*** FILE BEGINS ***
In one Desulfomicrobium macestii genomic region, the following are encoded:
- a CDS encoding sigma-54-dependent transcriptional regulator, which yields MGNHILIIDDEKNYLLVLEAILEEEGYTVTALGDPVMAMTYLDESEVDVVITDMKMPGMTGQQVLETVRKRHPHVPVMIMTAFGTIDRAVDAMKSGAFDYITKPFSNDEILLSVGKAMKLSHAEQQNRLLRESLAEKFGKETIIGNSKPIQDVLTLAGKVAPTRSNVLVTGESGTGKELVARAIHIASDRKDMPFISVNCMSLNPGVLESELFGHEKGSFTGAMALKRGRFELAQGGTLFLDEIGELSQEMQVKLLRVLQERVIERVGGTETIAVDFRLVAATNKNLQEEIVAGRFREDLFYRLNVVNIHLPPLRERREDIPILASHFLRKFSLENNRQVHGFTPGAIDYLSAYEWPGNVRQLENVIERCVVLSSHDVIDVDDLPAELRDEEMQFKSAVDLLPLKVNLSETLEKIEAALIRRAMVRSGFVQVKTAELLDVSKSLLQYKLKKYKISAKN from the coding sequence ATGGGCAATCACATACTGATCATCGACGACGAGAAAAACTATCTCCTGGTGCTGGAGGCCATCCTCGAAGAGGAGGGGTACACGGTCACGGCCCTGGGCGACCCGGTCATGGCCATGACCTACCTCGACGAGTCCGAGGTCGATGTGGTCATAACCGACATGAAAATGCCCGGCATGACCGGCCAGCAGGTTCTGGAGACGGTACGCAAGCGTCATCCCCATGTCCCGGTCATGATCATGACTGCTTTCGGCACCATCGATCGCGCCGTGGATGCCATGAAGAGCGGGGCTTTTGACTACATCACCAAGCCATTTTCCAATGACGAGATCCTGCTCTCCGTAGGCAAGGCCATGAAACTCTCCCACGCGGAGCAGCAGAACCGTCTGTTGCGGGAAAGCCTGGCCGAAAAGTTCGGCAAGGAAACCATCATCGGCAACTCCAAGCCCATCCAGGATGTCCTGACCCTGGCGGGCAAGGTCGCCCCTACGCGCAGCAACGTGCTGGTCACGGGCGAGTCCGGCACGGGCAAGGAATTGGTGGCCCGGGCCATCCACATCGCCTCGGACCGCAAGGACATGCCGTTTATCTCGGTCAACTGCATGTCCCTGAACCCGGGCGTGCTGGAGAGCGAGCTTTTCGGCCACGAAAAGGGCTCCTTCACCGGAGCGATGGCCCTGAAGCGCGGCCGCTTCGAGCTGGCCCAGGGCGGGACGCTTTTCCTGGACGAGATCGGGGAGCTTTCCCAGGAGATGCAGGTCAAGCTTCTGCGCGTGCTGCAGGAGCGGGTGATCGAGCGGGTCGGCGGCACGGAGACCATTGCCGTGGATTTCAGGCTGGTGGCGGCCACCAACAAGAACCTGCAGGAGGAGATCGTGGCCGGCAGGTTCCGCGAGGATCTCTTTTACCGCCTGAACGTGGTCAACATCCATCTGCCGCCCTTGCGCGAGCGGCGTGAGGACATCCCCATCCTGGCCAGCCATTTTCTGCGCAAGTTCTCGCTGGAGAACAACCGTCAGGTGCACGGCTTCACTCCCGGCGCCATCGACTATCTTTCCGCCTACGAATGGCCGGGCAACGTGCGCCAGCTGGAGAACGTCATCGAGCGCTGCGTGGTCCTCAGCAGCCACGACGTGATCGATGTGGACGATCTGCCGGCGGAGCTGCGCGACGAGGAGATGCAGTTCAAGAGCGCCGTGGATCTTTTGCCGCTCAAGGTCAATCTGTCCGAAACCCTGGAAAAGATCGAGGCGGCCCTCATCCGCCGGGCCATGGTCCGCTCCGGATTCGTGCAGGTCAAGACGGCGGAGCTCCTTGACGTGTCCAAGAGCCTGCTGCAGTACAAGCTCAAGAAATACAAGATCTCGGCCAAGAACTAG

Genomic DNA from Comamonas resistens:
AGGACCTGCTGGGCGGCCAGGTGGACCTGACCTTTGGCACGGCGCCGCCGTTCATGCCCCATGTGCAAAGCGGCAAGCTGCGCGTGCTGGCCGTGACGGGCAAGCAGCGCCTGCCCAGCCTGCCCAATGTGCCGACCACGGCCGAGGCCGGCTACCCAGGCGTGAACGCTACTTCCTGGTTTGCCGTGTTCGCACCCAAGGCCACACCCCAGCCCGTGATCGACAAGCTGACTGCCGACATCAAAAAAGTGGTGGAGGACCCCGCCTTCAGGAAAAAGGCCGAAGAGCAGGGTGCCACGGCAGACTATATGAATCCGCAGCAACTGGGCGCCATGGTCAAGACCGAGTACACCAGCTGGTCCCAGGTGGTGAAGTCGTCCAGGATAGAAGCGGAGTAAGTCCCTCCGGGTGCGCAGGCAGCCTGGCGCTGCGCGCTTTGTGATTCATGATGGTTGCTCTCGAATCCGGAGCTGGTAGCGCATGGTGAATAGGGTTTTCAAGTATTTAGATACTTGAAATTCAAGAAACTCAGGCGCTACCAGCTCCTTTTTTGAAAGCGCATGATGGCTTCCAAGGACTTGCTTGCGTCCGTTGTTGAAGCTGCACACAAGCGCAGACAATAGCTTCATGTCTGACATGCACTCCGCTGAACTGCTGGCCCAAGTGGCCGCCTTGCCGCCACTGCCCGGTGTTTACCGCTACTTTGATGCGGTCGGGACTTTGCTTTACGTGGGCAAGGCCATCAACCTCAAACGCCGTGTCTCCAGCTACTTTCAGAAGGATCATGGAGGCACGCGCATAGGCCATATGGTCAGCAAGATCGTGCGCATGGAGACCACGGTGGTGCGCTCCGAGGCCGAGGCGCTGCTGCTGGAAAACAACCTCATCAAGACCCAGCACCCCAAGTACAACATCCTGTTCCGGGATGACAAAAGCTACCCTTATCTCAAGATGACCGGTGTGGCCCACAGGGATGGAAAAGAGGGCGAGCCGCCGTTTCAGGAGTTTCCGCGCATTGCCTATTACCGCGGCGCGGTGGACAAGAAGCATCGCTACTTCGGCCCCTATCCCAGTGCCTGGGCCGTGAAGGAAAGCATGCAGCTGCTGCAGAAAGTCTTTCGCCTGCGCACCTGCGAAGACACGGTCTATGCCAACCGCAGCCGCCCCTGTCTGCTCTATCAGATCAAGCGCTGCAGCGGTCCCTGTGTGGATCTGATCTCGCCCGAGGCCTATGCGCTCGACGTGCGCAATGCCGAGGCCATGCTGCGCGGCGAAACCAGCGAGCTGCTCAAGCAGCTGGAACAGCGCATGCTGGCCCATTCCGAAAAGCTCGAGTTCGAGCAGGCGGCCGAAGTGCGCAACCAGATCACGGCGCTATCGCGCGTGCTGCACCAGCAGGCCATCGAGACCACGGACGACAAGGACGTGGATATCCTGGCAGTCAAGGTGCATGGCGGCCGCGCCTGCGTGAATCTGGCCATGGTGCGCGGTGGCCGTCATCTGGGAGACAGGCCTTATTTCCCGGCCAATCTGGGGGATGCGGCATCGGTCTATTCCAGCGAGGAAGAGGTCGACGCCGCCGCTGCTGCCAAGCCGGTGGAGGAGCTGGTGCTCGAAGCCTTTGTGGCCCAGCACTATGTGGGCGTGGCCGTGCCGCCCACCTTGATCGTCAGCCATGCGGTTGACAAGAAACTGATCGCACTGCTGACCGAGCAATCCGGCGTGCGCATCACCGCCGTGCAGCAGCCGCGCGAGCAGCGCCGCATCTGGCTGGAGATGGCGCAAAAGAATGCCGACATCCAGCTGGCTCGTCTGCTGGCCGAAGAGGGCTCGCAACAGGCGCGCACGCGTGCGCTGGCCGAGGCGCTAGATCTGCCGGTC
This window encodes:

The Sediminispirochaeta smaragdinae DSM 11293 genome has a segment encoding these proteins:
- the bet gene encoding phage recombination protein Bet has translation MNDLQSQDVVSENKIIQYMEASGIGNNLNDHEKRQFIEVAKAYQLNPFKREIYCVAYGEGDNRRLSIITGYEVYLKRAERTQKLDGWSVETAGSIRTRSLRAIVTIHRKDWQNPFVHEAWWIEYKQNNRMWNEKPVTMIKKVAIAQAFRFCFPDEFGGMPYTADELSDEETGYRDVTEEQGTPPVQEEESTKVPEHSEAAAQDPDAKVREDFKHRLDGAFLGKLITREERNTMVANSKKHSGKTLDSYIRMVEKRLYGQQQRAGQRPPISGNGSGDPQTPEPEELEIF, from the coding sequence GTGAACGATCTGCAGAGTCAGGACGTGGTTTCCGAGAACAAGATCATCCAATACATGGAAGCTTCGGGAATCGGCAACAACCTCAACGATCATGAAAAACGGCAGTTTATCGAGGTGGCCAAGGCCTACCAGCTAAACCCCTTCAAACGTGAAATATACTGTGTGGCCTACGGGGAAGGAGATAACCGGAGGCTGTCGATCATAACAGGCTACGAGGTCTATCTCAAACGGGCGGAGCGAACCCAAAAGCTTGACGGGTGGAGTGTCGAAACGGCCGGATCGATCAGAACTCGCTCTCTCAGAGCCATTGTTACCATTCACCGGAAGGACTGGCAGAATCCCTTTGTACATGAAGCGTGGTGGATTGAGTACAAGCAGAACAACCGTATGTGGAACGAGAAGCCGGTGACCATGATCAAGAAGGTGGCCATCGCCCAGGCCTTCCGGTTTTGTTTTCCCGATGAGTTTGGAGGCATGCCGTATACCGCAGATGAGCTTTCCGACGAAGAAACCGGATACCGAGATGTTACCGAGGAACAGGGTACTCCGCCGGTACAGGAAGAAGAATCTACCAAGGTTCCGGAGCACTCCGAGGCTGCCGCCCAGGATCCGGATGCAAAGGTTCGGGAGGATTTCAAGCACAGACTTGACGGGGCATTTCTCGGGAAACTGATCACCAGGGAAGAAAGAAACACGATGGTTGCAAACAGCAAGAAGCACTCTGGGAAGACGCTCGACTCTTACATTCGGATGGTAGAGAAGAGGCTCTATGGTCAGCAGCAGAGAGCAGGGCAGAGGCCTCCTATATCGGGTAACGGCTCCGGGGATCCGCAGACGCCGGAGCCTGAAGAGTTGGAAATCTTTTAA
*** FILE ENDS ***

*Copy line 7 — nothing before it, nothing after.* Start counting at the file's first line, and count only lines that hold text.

- the bet gene encoding phage recombination protein Bet has translation MNDLQSQDVVSENKIIQYMEASGIGNNLNDHEKRQFIEVAKAYQLNPFKREIYCVAYGEGDNRRLSIITGYEVYLKRAERTQKLDGWSVETAGSIRTRSLRAIVTIHRKDWQNPFVHEAWWIEYKQNNRMWNEKPVTMIKKVAIAQAFRFCFPDEFGGMPYTADELSDEETGYRDVTEEQGTPPVQEEESTKVPEHSEAAAQDPDAKVREDFKHRLDGAFLGKLITREERNTMVANSKKHSGKTLDSYIRMVEKRLYGQQQRAGQRPPISGNGSGDPQTPEPEELEIF, from the coding sequence GTGAACGATCTGCAGAGTCAGGACGTGGTTTCCGAGAACAAGATCATCCAATACATGGAAGCTTCGGGAATCGGCAACAACCTCAACGATCATGAAAAACGGCAGTTTATCGAGGTGGCCAAGGCCTACCAGCTAAACCCCTTCAAACGTGAAATATACTGTGTGGCCTACGGGGAAGGAGATAACCGGAGGCTGTCGATCATAACAGGCTACGAGGTCTATCTCAAACGGGCGGAGCGAACCCAAAAGCTTGACGGGTGGAGTGTCGAAACGGCCGGATCGATCAGAACTCGCTCTCTCAGAGCCATTGTTACCATTCACCGGAAGGACTGGCAGAATCCCTTTGTACATGAAGCGTGGTGGATTGAGTACAAGCAGAACAACCGTATGTGGAACGAGAAGCCGGTGACCATGATCAAGAAGGTGGCCATCGCCCAGGCCTTCCGGTTTTGTTTTCCCGATGAGTTTGGAGGCATGCCGTATACCGCAGATGAGCTTTCCGACGAAGAAACCGGATACCGAGATGTTACCGAGGAACAGGGTACTCCGCCGGTACAGGAAGAAGAATCTACCAAGGTTCCGGAGCACTCCGAGGCTGCCGCCCAGGATCCGGATGCAAAGGTTCGGGAGGATTTCAAGCACAGACTTGACGGGGCATTTCTCGGGAAACTGATCACCAGGGAAGAAAGAAACACGATGGTTGCAAACAGCAAGAAGCACTCTGGGAAGACGCTCGACTCTTACATTCGGATGGTAGAGAAGAGGCTCTATGGTCAGCAGCAGAGAGCAGGGCAGAGGCCTCCTATATCGGGTAACGGCTCCGGGGATCCGCAGACGCCGGAGCCTGAAGAGTTGGAAATCTTTTAA